TOPY has been heavily influenced by the schools of Western esotericism such as the Hermetic Order of the Golden Dawn and Aleister Crowley‟s Thelema, as well as more modern groups like the Illuminates of Thanateros.45 Creative individuals like Austin Osman Spare, William S. Burroughs, and Bryon Gysin, have also been particularly influential, as have the general categories of Chaos
38 Christopher Partridge, The Re-Enchantment of the West: Alternative Spiritualities, Sacralization, Popular Culture, and Occulture (London and New York: T&T Clark International, 2005), vol. 2, p. 68.
39 Partridge, The Re-Enchantment of the West, p. 151.
40 Jay Kinney, „Music, Magic, & Media Mischief,‟ Chaos Matrix, at http://www.chaosmatrix.org/library/chaos/topy/gpo-int.txt. Accessed 21/12/2011.
41 Partridge, The Re-Enchantment of the West, p. 148.
42 Genesis Breyer P-Orridge, „Acknowledgements,‟ in Thee Psychick Bible, ed. Jason Louv (Port Townsend, WA: Feral House, 2009), p. ii.
43 Berk Vaher, „All Grass is Flesh: Genesis P-Orridge and TOPY as Subcultural Innovators,‟ in British Studies in the New Millennium: The Challenge of the Grassroots, eds Pilvi Rajamäe and Krista Vogelberg (Tartu: University of Tartu, 2001), pp. 168-176.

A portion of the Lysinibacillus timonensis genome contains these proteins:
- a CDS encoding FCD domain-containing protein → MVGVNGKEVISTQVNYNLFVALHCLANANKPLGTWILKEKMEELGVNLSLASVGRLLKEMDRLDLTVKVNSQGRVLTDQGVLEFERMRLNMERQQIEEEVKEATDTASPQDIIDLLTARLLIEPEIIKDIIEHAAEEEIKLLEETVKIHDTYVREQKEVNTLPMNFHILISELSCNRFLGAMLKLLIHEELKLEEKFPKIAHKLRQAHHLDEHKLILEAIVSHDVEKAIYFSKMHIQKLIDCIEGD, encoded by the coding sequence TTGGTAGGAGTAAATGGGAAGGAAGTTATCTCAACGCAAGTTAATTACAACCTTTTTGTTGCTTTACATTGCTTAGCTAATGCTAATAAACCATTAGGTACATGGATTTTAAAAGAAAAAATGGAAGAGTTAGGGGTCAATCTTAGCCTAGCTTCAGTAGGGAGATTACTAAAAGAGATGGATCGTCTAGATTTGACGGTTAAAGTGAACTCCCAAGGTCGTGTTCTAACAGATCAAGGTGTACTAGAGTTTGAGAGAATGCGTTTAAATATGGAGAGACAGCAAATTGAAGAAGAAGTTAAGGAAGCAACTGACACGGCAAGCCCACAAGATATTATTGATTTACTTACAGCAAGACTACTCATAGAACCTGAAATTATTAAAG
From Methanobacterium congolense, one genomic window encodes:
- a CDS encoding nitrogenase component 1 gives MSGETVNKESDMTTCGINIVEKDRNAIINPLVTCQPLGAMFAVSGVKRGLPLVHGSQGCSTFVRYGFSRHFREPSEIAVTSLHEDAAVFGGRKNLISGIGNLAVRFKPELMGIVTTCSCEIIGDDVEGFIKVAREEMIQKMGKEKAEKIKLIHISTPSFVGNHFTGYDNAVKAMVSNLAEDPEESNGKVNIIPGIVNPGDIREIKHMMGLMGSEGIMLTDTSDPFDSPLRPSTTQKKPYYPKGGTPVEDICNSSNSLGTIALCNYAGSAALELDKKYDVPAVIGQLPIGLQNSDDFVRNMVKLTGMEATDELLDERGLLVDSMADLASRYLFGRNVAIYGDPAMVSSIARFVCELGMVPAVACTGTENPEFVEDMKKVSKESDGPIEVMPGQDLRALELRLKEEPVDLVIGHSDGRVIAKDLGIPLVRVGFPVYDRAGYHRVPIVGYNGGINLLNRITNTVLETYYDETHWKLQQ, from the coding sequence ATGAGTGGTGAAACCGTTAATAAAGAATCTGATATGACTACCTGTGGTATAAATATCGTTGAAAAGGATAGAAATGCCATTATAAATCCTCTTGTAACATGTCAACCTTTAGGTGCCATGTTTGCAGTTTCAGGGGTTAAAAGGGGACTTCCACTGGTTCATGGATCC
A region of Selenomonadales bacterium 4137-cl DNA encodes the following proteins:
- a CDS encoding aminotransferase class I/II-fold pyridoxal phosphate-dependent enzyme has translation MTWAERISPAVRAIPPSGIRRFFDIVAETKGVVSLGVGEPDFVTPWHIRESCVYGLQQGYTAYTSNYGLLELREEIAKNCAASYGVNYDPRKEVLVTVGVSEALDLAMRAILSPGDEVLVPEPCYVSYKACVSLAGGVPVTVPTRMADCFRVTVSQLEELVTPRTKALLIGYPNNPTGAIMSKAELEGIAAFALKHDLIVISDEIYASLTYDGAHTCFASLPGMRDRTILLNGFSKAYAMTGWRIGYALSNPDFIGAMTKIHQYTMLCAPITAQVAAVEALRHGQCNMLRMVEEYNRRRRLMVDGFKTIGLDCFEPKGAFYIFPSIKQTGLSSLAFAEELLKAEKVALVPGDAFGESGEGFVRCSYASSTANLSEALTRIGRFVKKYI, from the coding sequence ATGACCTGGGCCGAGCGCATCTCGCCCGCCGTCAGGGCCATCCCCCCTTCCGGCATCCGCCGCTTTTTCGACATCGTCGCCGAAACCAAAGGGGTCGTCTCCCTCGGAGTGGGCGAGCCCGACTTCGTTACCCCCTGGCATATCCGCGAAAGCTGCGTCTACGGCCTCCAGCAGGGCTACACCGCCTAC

44 Malik, „Short-Circuit Control,‟ in Thee Psychick Bible, ed. Jason Louv (Port Townsend, WA: Feral House, 2009), p. 130.
45 Jason Louv, „Introduction,‟ in Thee Psychick Bible, ed. Jason Louv (Port Townsend, WA: Feral House, 2009), p. 18.
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magick and sex magick.46 TOPY, however, have denied adherence to any one form of practice, rather stating that gathering and disseminating experiential and literary information is the group‟s major priority.47 Thee Psychick Bible, for instance, contains a variety of essays relating to the practice of sex magic, sleep related magic, psychick discipline, and media-based magical and ritual practice. Clearly not Satanic in either a theological or magical sense, they appear much more a product of esoteric and occult ideologies. Indeed, as an experiment in creating „occulture,‟ TOPY seem extremely comfortable utilising material from any source, from Eastern meditative techniques to material sourced from magical/psychological disciplines like those of the Process Church, a splinter group from the Church of Scientology.48 Of specific interest here is the group‟s use of sex magic, which was considered a direct and instantaneous way to bring practice back to the self, rather than relying on external persons.